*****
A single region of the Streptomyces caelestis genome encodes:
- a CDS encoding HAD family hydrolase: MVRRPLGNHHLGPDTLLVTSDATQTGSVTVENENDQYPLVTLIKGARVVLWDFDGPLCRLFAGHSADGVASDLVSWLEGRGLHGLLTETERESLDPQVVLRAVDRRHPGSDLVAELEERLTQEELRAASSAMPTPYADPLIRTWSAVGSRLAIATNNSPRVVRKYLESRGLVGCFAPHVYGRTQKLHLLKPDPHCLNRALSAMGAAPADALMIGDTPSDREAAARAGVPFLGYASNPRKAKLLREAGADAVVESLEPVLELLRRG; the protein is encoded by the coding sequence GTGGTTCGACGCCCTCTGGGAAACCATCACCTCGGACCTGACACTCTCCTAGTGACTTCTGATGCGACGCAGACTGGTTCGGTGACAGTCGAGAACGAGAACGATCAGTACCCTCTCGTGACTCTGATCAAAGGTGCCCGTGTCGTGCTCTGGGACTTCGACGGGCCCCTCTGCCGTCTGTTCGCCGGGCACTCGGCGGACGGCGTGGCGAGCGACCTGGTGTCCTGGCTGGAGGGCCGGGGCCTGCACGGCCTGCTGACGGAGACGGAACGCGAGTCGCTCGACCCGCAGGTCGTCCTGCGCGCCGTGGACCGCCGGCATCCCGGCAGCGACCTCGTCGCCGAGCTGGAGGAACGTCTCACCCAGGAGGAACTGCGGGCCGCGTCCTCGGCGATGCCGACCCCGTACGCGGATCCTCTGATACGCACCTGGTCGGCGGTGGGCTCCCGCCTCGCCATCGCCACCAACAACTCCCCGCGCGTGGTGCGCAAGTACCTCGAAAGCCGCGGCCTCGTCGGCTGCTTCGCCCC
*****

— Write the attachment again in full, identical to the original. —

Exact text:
A single region of the Streptomyces caelestis genome encodes:
- a CDS encoding HAD family hydrolase: MVRRPLGNHHLGPDTLLVTSDATQTGSVTVENENDQYPLVTLIKGARVVLWDFDGPLCRLFAGHSADGVASDLVSWLEGRGLHGLLTETERESLDPQVVLRAVDRRHPGSDLVAELEERLTQEELRAASSAMPTPYADPLIRTWSAVGSRLAIATNNSPRVVRKYLESRGLVGCFAPHVYGRTQKLHLLKPDPHCLNRALSAMGAAPADALMIGDTPSDREAAARAGVPFLGYASNPRKAKLLREAGADAVVESLEPVLELLRRG; the protein is encoded by the coding sequence GTGGTTCGACGCCCTCTGGGAAACCATCACCTCGGACCTGACACTCTCCTAGTGACTTCTGATGCGACGCAGACTGGTTCGGTGACAGTCGAGAACGAGAACGATCAGTACCCTCTCGTGACTCTGATCAAAGGTGCCCGTGTCGTGCTCTGGGACTTCGACGGGCCCCTCTGCCGTCTGTTCGCCGGGCACTCGGCGGACGGCGTGGCGAGCGACCTGGTGTCCTGGCTGGAGGGCCGGGGCCTGCACGGCCTGCTGACGGAGACGGAACGCGAGTCGCTCGACCCGCAGGTCGTCCTGCGCGCCGTGGACCGCCGGCATCCCGGCAGCGACCTCGTCGCCGAGCTGGAGGAACGTCTCACCCAGGAGGAACTGCGGGCCGCGTCCTCGGCGATGCCGACCCCGTACGCGGATCCTCTGATACGCACCTGGTCGGCGGTGGGCTCCCGCCTCGCCATCGCCACCAACAACTCCCCGCGCGTGGTGCGCAAGTACCTCGAAAGCCGCGGCCTCGTCGGCTGCTTCGCCCC